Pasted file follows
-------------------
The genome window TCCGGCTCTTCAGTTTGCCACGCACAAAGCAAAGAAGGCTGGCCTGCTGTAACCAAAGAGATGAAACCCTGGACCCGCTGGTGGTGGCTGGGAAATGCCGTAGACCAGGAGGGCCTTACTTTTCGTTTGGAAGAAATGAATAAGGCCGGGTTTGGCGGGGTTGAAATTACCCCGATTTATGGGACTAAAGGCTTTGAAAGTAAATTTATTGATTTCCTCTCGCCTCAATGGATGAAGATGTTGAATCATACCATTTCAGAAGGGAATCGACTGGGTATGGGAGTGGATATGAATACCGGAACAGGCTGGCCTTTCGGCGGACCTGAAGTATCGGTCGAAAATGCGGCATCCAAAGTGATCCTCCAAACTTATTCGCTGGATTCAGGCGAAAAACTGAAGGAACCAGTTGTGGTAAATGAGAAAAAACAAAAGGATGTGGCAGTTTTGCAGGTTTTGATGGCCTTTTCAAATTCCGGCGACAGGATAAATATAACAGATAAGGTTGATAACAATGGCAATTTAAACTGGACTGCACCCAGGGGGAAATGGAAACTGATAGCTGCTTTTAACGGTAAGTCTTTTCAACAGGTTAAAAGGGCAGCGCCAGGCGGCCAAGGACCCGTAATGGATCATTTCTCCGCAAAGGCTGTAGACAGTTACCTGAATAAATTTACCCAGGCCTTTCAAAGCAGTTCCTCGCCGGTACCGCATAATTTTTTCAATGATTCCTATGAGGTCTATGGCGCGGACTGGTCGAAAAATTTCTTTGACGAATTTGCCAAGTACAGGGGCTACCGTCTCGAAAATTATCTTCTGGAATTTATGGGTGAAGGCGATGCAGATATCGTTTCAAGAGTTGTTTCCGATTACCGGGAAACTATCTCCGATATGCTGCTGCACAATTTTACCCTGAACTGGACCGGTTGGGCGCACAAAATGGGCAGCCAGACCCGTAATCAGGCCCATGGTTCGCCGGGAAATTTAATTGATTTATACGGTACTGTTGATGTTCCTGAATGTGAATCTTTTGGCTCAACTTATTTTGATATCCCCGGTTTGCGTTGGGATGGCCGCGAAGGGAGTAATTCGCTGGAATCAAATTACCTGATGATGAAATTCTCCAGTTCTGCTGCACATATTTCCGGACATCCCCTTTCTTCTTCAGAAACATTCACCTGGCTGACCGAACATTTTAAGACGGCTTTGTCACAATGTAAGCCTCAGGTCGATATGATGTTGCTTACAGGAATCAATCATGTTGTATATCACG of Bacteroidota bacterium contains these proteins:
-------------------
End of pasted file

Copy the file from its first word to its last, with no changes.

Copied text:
The genome window TCCGGCTCTTCAGTTTGCCACGCACAAAGCAAAGAAGGCTGGCCTGCTGTAACCAAAGAGATGAAACCCTGGACCCGCTGGTGGTGGCTGGGAAATGCCGTAGACCAGGAGGGCCTTACTTTTCGTTTGGAAGAAATGAATAAGGCCGGGTTTGGCGGGGTTGAAATTACCCCGATTTATGGGACTAAAGGCTTTGAAAGTAAATTTATTGATTTCCTCTCGCCTCAATGGATGAAGATGTTGAATCATACCATTTCAGAAGGGAATCGACTGGGTATGGGAGTGGATATGAATACCGGAACAGGCTGGCCTTTCGGCGGACCTGAAGTATCGGTCGAAAATGCGGCATCCAAAGTGATCCTCCAAACTTATTCGCTGGATTCAGGCGAAAAACTGAAGGAACCAGTTGTGGTAAATGAGAAAAAACAAAAGGATGTGGCAGTTTTGCAGGTTTTGATGGCCTTTTCAAATTCCGGCGACAGGATAAATATAACAGATAAGGTTGATAACAATGGCAATTTAAACTGGACTGCACCCAGGGGGAAATGGAAACTGATAGCTGCTTTTAACGGTAAGTCTTTTCAACAGGTTAAAAGGGCAGCGCCAGGCGGCCAAGGACCCGTAATGGATCATTTCTCCGCAAAGGCTGTAGACAGTTACCTGAATAAATTTACCCAGGCCTTTCAAAGCAGTTCCTCGCCGGTACCGCATAATTTTTTCAATGATTCCTATGAGGTCTATGGCGCGGACTGGTCGAAAAATTTCTTTGACGAATTTGCCAAGTACAGGGGCTACCGTCTCGAAAATTATCTTCTGGAATTTATGGGTGAAGGCGATGCAGATATCGTTTCAAGAGTTGTTTCCGATTACCGGGAAACTATCTCCGATATGCTGCTGCACAATTTTACCCTGAACTGGACCGGTTGGGCGCACAAAATGGGCAGCCAGACCCGTAATCAGGCCCATGGTTCGCCGGGAAATTTAATTGATTTATACGGTACTGTTGATGTTCCTGAATGTGAATCTTTTGGCTCAACTTATTTTGATATCCCCGGTTTGCGTTGGGATGGCCGCGAAGGGAGTAATTCGCTGGAATCAAATTACCTGATGATGAAATTCTCCAGTTCTGCTGCACATATTTCCGGACATCCCCTTTCTTCTTCAGAAACATTCACCTGGCTGACCGAACATTTTAAGACGGCTTTGTCACAATGTAAGCCTCAGGTCGATATGATGTTGCTTACAGGAATCAATCATGTTGTATATCACG of Bacteroidota bacterium contains these proteins: